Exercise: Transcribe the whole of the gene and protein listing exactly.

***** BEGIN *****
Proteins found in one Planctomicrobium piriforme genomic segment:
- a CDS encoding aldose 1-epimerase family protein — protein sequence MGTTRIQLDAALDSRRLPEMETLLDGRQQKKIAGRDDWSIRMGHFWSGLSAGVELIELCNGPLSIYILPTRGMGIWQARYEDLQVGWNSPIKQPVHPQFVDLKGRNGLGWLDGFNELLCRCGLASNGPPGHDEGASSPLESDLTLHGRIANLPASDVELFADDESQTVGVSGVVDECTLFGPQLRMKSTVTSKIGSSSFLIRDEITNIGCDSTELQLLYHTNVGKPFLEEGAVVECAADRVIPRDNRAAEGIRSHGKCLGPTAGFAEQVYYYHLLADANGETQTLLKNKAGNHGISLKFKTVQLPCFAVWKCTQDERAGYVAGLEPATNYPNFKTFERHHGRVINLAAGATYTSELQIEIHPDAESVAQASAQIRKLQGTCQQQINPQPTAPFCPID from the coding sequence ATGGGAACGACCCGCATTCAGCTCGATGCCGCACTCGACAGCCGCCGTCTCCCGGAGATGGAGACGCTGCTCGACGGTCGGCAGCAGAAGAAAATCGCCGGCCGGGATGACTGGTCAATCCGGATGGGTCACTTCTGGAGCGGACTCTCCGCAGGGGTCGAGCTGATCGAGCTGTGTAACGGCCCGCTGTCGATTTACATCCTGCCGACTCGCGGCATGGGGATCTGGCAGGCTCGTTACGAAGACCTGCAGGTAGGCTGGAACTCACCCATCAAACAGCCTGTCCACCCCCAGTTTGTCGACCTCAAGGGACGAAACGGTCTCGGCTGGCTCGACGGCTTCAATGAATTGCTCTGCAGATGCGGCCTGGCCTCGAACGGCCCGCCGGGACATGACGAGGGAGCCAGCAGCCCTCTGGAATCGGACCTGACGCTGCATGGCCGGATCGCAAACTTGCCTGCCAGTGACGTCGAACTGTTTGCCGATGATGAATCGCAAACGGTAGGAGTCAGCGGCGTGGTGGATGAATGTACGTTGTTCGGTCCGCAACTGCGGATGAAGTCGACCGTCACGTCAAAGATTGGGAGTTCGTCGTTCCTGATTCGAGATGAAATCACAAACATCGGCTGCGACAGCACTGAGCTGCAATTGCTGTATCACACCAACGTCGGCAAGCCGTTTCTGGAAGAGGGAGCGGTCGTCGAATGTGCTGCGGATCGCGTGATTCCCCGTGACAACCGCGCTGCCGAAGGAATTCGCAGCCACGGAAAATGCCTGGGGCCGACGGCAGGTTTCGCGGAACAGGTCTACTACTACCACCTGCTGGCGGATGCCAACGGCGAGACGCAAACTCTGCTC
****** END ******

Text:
Proteins found in one Planctomicrobium piriforme genomic segment:
- a CDS encoding aldose 1-epimerase family protein — protein sequence MGTTRIQLDAALDSRRLPEMETLLDGRQQKKIAGRDDWSIRMGHFWSGLSAGVELIELCNGPLSIYILPTRGMGIWQARYEDLQVGWNSPIKQPVHPQFVDLKGRNGLGWLDGFNELLCRCGLASNGPPGHDEGASSPLESDLTLHGRIANLPASDVELFADDESQTVGVSGVVDECTLFGPQLRMKSTVTSKIGSSSFLIRDEITNIGCDSTELQLLYHTNVGKPFLEEGAVVECAADRVIPRDNRAAEGIRSHGKCLGPTAGFAEQVYYYHLLADANGETQTLLKNKAGNHGISLKFKTVQLPCFAVWKCTQDERAGYVAGLEPATNYPNFKTFERHHGRVINLAAGATYTSELQIEIHPDAESVAQASAQIRKLQGTCQQQINPQPTAPFCPID from the coding sequence ATGGGAACGACCCGCATTCAGCTCGATGCCGCACTCGACAGCCGCCGTCTCCCGGAGATGGAGACGCTGCTCGACGGTCGGCAGCAGAAGAAAATCGCCGGCCGGGATGACTGGTCAATCCGGATGGGTCACTTCTGGAGCGGACTCTCCGCAGGGGTCGAGCTGATCGAGCTGTGTAACGGCCCGCTGTCGATTTACATCCTGCCGACTCGCGGCATGGGGATCTGGCAGGCTCGTTACGAAGACCTGCAGGTAGGCTGGAACTCACCCATCAAACAGCCTGTCCACCCCCAGTTTGTCGACCTCAAGGGACGAAACGGTCTCGGCTGGCTCGACGGCTTCAATGAATTGCTCTGCAGATGCGGCCTGGCCTCGAACGGCCCGCCGGGACATGACGAGGGAGCCAGCAGCCCTCTGGAATCGGACCTGACGCTGCATGGCCGGATCGCAAACTTGCCTGCCAGTGACGTCGAACTGTTTGCCGATGATGAATCGCAAACGGTAGGAGTCAGCGGCGTGGTGGATGAATGTACGTTGTTCGGTCCGCAACTGCGGATGAAGTCGACCGTCACGTCAAAGATTGGGAGTTCGTCGTTCCTGATTCGAGATGAAATCACAAACATCGGCTGCGACAGCACTGAGCTGCAATTGCTGTATCACACCAACGTCGGCAAGCCGTTTCTGGAAGAGGGAGCGGTCGTCGAATGTGCTGCGGATCGCGTGATTCCCCGTGACAACCGCGCTGCCGAAGGAATTCGCAGCCACGGAAAATGCCTGGGGCCGACGGCAGGTTTCGCGGAACAGGTCTACTACTACCACCTGCTGGCGGATGCCAACGGCGAGACGCAAACTCTGCTC